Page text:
In addition to developing a solid internal threat intelligence program, another key to successfully defending digital assets is threat intelligence sharing. This concept has evolved in recent years in direct response to cybercriminals doing the same thing from the other end of the attack perspective. Hackers have become very effective in sharing their secrets, which is why sophisticated attacks can go undetected for months — even years.
By sharing information, the cybercriminal community has become extremely well-organized, providing valuable tips and tricks to each other. Through various online communities, they love to brag about their exploits and eagerly share their experiences as well as the attack tools and methods that work particularly well.
Hence the recent rise of threat intelligence sharing to help protect organizations on the receiving end of those attacks. Internal information security teams, along with security vendors, consultants, and researchers are now providing information to each other, and those who are breached share their experiences with security experts. And, in turn, the security vendors are building more effective defense, detection, and incident response solutions.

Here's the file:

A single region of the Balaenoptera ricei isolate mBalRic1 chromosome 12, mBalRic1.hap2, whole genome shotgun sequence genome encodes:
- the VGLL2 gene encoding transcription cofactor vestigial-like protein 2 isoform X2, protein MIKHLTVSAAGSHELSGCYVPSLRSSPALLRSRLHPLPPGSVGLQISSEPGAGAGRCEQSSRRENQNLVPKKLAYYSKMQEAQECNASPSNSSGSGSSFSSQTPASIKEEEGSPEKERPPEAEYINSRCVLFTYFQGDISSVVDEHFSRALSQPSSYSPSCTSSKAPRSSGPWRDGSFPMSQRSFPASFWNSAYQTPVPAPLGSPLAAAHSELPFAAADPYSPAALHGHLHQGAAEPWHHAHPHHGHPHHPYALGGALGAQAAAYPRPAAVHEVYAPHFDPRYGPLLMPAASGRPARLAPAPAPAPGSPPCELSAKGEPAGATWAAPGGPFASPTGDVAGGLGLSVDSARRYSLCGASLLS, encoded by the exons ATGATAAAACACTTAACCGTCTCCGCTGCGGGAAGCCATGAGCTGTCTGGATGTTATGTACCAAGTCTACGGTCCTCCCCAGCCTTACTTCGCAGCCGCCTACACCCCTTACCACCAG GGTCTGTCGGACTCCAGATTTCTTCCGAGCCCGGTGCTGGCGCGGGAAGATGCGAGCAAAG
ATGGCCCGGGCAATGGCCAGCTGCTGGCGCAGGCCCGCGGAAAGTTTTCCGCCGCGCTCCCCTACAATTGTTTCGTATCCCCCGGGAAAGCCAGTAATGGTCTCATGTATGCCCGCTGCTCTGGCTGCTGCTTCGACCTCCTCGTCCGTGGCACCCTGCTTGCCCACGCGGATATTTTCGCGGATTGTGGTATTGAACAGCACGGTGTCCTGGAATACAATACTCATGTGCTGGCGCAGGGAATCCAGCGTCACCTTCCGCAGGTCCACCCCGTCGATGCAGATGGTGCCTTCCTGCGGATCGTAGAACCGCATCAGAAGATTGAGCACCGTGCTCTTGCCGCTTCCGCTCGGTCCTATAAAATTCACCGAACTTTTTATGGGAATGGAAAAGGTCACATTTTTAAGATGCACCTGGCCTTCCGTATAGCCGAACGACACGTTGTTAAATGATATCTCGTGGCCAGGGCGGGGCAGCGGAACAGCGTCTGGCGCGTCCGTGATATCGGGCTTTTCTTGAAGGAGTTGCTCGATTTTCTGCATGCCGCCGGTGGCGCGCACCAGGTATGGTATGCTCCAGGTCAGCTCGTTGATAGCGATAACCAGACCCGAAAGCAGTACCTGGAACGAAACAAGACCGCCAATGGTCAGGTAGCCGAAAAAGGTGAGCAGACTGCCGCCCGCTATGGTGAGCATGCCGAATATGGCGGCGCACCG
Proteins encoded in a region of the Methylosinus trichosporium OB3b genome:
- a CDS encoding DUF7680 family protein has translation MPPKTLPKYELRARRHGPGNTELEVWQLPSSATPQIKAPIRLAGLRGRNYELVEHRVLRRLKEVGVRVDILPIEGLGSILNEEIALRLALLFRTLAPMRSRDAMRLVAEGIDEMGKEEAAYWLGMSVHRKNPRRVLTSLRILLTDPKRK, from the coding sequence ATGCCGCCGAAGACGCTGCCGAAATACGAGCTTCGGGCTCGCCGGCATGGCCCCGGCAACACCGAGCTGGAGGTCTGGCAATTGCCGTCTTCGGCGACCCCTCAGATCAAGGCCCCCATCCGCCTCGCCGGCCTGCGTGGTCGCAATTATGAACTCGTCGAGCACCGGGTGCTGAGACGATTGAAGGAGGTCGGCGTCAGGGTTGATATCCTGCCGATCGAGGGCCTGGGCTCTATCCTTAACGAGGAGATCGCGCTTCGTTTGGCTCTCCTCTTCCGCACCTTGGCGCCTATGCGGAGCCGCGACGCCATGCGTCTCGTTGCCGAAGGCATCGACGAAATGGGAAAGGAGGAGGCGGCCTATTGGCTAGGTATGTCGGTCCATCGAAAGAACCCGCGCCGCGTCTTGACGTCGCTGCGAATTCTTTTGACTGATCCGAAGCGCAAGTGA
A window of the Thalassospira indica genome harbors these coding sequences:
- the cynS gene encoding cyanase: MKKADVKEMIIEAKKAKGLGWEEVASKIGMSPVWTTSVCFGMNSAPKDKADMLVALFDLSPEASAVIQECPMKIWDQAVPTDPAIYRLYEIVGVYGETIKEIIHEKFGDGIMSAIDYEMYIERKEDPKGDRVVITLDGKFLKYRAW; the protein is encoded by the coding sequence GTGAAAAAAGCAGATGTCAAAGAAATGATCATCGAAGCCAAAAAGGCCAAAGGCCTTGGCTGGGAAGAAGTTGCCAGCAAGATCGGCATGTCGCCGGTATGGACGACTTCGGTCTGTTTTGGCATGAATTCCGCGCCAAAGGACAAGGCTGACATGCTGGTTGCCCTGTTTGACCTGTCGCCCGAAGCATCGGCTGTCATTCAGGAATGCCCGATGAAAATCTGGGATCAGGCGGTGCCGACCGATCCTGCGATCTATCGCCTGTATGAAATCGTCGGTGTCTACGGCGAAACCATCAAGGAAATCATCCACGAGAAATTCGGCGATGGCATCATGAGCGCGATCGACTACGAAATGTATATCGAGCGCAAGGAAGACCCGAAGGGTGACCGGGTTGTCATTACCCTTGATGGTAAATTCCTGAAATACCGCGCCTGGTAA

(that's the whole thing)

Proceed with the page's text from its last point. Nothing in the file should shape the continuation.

A Community With a Wealth of Intelligence Information
As collaboration technologies and platforms continue to mature, the threat intelligence sharing community is looking for standard ways to operate in a more efficient manner. Organizations that participate can now leverage many services, associations, standards, and frameworks to learn how to best protect their digital assets. A good place to start is the threat intelligence feeds of the security vendors who provide the solutions your business is currently using.